Marie-Clémentine Valadon, better known as Suzanne Valadon was a French Post-Impressionist painter who created compelling, unorthodox and sometimes even “scandalous” figure paintings. She lived a spirited life as tumultuous and sensational as the celebrated epoch of 19th century French art in which she had a critical role.
As the daughter of a laundress, the petite Suzanne Valadon grew up in the Bohemian quarter of Paris, Montmartre perched atop a hill, not too far from Paris. In 1882, the writer Félicien Champsaur wrote that Montmartre was alive with vivacious artists, writers and intellectuals that were surrounded by the locals, “the starchy ladies of the rue Bréda, the retired folk of Batignolle,” and they “sprouted like weeds.” In the midst of the rustic beauty, the newcomers frequented the dance halls, café concerts and cabarets like Chat Noir and Moulin Rouge. Suzanne Valadon was interposed in this artistic mélange.
By the age of ten, Suzanne Valadon was supporting herself with small jobs as a waitress and selling vegetables in a stall among the hustle and bustle at Les Halles marketplace. When not working, the young Valadon liked to follow behind processions. She would turn cartwheels and perform handstands on the horses’ backs. Her capers caught the attention of Ernest Molier, the owner of Cirque Molier, an amateur circus that invited Parisian society to watch the performers in the ring at Place Pigalle.
Molier trained the young Valadon to be a performer in his shows. While she mastered the trapeze, she took part in pantomimes and danced for men. By the age of 15, Valadon went from selling vegetables to becoming a full-fledged trapeze artist. However, she sustained a horrible fall and hurt her back in less than a year. No longer able to perform, the trapeze mishap led her in a completely new direction.
After her recovery, a model who lived nearby suggested that Valadon accompany her and other girls to an “unofficial models’ market” in the Butte, twisted old streets at the top of Montmartre. The trapeze performer did not realize that she was participating in “one life of the district” for yet another. Petite, blue-eyed and with a curvaceous figure, she became popular among the artists who soon forgot their theories, for it was said that she had “luminous blue eyes that attracted men like flies.”
She modeled from 1880 through 1893 for several important painters including Pierre Puvis de Chavannes, Pierre-Auguste Renoir and Henri de Toulouse-Lautrec. Despite the fact that she could not afford formal art lessons, there are at least two narratives on how she became an artist.
One account stated that she was taught etching and drawing techniques from her close friend, Edgar Degas. Another report, in January 1950 Life magazine, stated that she was late to a modeling session with Renoir who went to search for her. The artist found Valadon with pastel sticks in hand, working on a nearly finished self-portrait. Embarrassed, she tried to hide the picture but Renoir took it from her. Her first effort at portraiture hangs in the Museum of Modern Art in Paris. In either adaptation of her artistic beginnings, Valadon took up the brush to become an painter.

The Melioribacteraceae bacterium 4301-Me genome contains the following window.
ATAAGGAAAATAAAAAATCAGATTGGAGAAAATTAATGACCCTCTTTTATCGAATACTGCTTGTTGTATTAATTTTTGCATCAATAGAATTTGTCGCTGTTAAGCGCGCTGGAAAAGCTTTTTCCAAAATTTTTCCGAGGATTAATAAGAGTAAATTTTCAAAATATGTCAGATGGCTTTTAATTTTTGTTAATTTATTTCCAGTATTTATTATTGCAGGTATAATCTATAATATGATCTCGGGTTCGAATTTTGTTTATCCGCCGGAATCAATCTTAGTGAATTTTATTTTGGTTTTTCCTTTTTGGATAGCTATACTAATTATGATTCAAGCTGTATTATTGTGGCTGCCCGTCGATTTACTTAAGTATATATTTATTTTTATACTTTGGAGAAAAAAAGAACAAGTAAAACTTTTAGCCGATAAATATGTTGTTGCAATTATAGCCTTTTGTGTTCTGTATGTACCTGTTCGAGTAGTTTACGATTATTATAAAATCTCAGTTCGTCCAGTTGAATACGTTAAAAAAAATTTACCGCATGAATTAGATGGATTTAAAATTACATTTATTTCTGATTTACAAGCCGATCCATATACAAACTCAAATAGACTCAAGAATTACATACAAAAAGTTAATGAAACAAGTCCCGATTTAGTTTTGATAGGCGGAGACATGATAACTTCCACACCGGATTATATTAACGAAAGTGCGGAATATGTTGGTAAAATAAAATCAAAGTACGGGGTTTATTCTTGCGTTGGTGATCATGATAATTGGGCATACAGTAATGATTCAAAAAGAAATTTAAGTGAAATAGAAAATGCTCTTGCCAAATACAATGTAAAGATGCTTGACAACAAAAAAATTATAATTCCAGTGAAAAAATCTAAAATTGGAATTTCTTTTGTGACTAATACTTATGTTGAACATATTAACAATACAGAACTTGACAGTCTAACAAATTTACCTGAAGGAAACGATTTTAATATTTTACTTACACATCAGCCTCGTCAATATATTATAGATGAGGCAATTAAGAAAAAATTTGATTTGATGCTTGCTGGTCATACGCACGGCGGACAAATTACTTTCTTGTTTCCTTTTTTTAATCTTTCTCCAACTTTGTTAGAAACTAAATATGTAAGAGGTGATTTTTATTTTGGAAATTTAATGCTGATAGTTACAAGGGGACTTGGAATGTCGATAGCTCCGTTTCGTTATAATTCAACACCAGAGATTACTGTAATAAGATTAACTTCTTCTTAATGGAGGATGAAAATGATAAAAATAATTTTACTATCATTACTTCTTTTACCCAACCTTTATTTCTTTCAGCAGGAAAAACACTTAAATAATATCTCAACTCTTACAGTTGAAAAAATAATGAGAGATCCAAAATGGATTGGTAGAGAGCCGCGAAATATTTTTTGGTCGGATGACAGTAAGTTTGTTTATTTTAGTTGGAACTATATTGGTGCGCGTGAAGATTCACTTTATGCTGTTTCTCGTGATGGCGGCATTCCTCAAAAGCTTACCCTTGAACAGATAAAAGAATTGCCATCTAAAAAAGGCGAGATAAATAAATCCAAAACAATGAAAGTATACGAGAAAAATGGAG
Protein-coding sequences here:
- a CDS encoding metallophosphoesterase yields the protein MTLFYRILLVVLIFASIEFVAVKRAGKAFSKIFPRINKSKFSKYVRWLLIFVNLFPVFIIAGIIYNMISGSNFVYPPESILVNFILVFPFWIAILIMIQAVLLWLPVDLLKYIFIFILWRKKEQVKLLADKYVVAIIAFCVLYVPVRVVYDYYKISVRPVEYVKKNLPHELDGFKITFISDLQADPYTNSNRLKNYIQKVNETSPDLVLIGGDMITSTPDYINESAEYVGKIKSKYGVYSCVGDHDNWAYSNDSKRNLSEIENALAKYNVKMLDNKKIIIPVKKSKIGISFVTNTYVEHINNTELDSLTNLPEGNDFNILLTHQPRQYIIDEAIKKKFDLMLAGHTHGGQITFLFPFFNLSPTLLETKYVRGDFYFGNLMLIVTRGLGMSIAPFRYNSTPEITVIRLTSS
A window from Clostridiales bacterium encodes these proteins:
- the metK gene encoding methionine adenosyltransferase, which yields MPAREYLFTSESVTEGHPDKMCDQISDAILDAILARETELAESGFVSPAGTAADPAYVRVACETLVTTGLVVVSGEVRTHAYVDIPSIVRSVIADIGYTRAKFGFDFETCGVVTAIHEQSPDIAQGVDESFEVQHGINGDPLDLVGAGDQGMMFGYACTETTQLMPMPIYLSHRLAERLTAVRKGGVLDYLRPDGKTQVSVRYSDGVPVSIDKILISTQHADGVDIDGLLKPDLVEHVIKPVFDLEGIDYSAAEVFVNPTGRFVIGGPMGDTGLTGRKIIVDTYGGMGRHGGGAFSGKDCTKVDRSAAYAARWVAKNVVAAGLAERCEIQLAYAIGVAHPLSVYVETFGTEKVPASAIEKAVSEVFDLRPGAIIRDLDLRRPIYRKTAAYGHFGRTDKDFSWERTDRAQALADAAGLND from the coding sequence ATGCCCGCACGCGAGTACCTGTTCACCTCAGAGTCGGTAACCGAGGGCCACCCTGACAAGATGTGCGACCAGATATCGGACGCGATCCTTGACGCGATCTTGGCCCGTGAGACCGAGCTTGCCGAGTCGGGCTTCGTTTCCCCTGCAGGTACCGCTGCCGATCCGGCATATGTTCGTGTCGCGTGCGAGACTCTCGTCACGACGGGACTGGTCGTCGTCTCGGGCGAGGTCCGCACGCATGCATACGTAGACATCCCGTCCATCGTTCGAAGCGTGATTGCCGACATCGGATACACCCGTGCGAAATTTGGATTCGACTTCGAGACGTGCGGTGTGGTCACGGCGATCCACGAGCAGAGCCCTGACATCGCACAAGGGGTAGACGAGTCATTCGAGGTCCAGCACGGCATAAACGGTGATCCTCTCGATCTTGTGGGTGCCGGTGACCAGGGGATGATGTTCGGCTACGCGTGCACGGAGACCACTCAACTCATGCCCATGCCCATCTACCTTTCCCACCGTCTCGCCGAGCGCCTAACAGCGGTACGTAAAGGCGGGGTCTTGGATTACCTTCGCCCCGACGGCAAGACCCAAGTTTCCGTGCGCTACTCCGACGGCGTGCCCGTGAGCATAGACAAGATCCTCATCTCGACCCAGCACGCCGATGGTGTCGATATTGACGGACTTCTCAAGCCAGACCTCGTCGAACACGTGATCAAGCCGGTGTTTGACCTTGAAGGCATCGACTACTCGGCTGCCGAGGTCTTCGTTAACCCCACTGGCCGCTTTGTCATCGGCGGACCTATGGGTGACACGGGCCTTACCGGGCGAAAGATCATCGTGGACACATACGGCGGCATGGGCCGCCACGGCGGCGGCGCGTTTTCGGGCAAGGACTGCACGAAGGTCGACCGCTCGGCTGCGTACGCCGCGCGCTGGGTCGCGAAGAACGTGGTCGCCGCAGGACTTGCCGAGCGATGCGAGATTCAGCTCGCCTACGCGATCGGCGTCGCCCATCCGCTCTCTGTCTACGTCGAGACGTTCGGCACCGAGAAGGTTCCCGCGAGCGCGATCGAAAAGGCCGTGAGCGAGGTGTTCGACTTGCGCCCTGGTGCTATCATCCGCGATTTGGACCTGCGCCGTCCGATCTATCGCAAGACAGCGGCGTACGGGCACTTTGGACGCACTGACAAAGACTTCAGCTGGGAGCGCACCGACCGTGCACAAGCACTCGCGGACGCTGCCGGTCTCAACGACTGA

Suzanne Valadon lived a life full of twists and turns. In 1883, she gave birth to Maurice Utrillo (who also became an artist). She was the first woman to show at the Société Nationale des Beaux-Arts, and just two years later she began painting full-time. Valadon gave her first solo exhibition in 1911. Considered a huge success, she attracted critical acclaim and new patrons.
After losing her heart to many, she fell in love with French bohemian painter André Utter, a friend of her son who was 21 years younger than she was. In 1909 when she painted Adam et Eve, a depiction of Valadon and her new lover, it signified the first instance that a painting of a nude woman and man together was ever exhibited openly by a female artist.
The young trapeze artist, who finally found her calling, rose to fame in the 1920s. She had four major exhibitions during her lifetime. Her paintings and prints transformed the genre of the female nude. She painted working class women in casual poses with indelicateness and loose brushstrokes. Critics condemned her renderings, accusing her of being a woman-hater and that her artwork had a “masculine quality” and an “un-feminine bravado.”
Suzanne Valadon, though she was artistic and a thriving painter, is often brushed aside as an artist’s model or the mother of the artist, Maurice Utrillo. However, her work was equal to her contemporaries such as Degas, Toulouse-Lautrec and Renoir. Her works included The Bath (1908), Family Portrait (1912), The Abandoned Doll (1921) and Reclining Nude (1928) among others.
In 1938, Valadon spoke to Francis Carco, a friend and chronicler of Montmartre. She told him that she “never surrendered” and she had “never betrayed anything” for which she believed in. Suzanne Valadon died doing what she loved most, painting at her easel in March 1938, at the age of 73. Her obituary was reported in the newspaper, Le Figaro, and stated that Suzanne Valadon was the wife of painter André Utter and mother of painter Maurice Utrillo, not an artist herself.
By Dawn Levesque